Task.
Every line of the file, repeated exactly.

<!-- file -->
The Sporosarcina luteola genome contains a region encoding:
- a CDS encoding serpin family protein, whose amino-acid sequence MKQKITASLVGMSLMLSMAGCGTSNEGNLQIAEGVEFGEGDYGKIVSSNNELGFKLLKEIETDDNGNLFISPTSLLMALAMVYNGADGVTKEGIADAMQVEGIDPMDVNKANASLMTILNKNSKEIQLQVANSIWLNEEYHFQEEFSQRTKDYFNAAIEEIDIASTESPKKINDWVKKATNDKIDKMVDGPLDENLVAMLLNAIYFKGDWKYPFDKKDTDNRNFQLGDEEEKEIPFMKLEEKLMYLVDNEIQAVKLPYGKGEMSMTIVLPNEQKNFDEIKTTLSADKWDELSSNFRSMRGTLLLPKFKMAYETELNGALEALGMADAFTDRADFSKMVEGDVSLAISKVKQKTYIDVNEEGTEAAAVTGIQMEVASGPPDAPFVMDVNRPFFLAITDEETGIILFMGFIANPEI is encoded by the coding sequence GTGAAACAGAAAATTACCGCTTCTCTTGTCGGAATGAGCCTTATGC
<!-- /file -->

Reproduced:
The Sporosarcina luteola genome contains a region encoding:
- a CDS encoding serpin family protein, whose amino-acid sequence MKQKITASLVGMSLMLSMAGCGTSNEGNLQIAEGVEFGEGDYGKIVSSNNELGFKLLKEIETDDNGNLFISPTSLLMALAMVYNGADGVTKEGIADAMQVEGIDPMDVNKANASLMTILNKNSKEIQLQVANSIWLNEEYHFQEEFSQRTKDYFNAAIEEIDIASTESPKKINDWVKKATNDKIDKMVDGPLDENLVAMLLNAIYFKGDWKYPFDKKDTDNRNFQLGDEEEKEIPFMKLEEKLMYLVDNEIQAVKLPYGKGEMSMTIVLPNEQKNFDEIKTTLSADKWDELSSNFRSMRGTLLLPKFKMAYETELNGALEALGMADAFTDRADFSKMVEGDVSLAISKVKQKTYIDVNEEGTEAAAVTGIQMEVASGPPDAPFVMDVNRPFFLAITDEETGIILFMGFIANPEI is encoded by the coding sequence GTGAAACAGAAAATTACCGCTTCTCTTGTCGGAATGAGCCTTATGC